Friday, August 3, 2007

Natural horsemanship, or natural selection? You tell me!

*sings* At the carwash...yeah at the carwash!

This is clearly a very important drill to master in case you are called to ride through an operating carwash, a hula dancer's skirt or someone's beaded 1970's era room divider curtain thingy.

Holy SHIT, Pat, it's a killer grape! But I guess I have to be desensitized to that just in case I ever have to be in a Fruit of the Loom commercial. All this Parelli stuff is so important for my future!

(But I am still gonna snort really loud at the grape. Hope you're covering the microphone.)

Before I begin today's feature, I want to say that not everything Parelli teaches is wrong. Most notably, the natural-horsemanship concept that the horse is not the one with the problem is dead on. Where I diverge from the NH devotees is that I don't think the solution is riding in a rope halter or teaching the horse to wear a tarp on his head or stand with all four hoofies on a tree stump. The solution isn't carrot sticks, cow scented barrels (WTF?) or $200 bareback pads or watching RFD-TV until your eyes cross. It's not shaking a plastic bag at them on the end of a longe whip (why? why? why?)

And it sure as hell isn't covering your horse's head with a tarp while he "playfully" bites you in the stomach. That's so kyooot...until you have to call 911 because cutie-pie gave you a tummy tuck without anesthesia.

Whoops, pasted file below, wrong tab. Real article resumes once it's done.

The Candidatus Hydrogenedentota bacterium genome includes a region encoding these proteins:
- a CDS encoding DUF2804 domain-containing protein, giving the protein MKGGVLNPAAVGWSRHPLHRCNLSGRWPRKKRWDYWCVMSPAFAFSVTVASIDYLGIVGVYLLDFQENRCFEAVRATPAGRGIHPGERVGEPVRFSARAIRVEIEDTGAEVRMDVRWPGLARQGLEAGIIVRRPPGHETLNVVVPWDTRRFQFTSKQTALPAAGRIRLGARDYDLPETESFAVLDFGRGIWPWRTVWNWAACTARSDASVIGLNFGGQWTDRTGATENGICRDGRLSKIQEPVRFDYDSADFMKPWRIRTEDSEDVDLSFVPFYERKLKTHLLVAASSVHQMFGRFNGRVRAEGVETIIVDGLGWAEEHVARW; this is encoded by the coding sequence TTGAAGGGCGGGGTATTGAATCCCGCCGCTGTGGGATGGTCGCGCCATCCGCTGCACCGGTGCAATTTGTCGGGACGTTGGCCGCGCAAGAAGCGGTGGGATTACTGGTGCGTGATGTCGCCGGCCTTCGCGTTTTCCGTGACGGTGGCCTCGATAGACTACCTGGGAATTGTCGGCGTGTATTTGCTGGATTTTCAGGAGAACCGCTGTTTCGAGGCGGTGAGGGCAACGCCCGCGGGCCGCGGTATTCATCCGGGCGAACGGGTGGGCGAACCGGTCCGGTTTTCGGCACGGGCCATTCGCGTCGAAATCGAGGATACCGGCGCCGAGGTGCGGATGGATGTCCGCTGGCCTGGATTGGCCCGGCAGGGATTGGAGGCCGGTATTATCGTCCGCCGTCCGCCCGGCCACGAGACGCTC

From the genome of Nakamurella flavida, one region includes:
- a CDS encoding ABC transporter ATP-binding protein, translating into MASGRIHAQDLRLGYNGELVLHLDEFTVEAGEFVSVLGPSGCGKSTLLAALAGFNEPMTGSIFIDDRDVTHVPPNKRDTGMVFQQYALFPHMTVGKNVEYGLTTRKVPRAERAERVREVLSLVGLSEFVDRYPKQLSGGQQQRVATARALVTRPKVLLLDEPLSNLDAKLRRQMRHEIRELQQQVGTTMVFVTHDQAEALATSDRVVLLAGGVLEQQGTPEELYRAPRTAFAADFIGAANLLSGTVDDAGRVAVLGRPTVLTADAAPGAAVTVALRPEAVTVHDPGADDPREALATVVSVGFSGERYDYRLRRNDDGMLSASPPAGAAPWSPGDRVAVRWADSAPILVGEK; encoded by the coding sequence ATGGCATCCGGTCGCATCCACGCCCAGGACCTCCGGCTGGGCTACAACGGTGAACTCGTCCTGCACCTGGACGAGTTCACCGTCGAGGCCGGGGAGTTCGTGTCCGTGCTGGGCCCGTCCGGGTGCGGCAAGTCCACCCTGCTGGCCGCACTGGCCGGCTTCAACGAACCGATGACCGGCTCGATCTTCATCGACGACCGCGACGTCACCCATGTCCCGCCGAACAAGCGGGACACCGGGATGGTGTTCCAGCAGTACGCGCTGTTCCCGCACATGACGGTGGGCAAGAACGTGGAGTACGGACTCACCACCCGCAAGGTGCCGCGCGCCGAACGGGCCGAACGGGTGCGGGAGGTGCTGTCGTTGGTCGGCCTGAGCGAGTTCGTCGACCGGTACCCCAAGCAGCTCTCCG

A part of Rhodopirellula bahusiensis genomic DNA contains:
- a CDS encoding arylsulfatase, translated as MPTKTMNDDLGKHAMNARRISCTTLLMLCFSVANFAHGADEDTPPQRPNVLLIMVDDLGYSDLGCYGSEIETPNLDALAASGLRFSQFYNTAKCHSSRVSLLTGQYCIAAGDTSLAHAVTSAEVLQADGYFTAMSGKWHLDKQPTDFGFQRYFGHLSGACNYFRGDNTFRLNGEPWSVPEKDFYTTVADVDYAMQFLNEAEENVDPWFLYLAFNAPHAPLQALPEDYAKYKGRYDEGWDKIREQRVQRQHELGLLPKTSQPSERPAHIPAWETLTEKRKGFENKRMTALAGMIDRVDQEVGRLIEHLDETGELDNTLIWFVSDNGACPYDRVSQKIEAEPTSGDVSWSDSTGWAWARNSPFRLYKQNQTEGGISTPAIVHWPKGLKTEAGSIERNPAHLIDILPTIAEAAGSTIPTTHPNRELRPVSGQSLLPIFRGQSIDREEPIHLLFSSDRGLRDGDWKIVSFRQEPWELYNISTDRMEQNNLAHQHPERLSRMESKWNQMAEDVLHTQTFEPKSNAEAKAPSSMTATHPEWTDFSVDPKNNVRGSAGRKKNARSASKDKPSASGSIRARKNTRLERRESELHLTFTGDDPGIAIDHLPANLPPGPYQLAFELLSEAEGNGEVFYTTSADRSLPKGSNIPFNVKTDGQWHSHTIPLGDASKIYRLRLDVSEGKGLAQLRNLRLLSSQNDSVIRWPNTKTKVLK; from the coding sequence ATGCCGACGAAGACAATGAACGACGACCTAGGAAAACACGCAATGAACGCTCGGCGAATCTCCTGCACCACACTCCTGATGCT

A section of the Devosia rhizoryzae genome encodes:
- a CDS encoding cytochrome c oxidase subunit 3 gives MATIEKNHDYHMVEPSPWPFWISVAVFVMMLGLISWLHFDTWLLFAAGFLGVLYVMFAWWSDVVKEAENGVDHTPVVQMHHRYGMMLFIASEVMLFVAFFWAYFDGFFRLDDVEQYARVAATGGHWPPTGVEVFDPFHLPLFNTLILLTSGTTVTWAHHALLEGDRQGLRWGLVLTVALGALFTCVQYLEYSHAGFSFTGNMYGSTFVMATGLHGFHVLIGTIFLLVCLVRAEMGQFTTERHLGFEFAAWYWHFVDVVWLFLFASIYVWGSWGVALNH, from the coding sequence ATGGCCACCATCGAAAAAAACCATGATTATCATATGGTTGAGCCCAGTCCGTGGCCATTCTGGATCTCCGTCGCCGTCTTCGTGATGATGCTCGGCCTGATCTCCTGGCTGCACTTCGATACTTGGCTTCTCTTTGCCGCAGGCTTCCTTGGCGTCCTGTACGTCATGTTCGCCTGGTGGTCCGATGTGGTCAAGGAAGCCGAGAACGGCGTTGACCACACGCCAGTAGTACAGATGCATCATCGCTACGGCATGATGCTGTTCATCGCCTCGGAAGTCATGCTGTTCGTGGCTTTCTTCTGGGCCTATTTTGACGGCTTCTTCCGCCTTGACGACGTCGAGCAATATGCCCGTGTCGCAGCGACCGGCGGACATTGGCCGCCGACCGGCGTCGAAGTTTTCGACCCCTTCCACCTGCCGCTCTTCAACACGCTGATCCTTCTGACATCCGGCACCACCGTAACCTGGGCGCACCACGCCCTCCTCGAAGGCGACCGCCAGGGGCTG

By the way, how many of you have ever had to throw a tarp over your horse in daily life? Had one fall out of the sky while on the trails? Raise your hands now. Surely it happened to someone. This weird emphasis on throwing blue plastic all over your horse has to come from somewhere, right?

Or did someone just come up with it while they were doing 'shrooms?

OK, I got off track. Here's the solution, for those of you with "problem" horses.
Listen up, I'm giving away this valuable knowledge for free! Today only! Limit one per customer!

A thorough physical evaluation to ensure the horse is not in pain.
Ninety percent or more of horse misbehavior is directly related to pain or the memory of pain. This doesn't just mean the vet. It means paying for a good farrier to evaluate the shoeing/trimming (that ain't your cousin who trims 'em up for $10) and paying for a chiropractor and possibly a professional saddle fitter to ensure there is no back soreness.

2) Better riding. Taking lessons, having someone take video of you so that you can see what you are doing that is causing the problem, and attending clinics with people who actually show and win, not just bomb around with their arms flapping like a fool. Most horse problems are caused by bad riding - bad hands, stiff backs and knees and ankles, "busy" feet and legs, the general inability to use the parts of the body independently of one another, and a lack of courage and/or ability to strongly and consistently ask for what you want and ride through temporary fits of temper.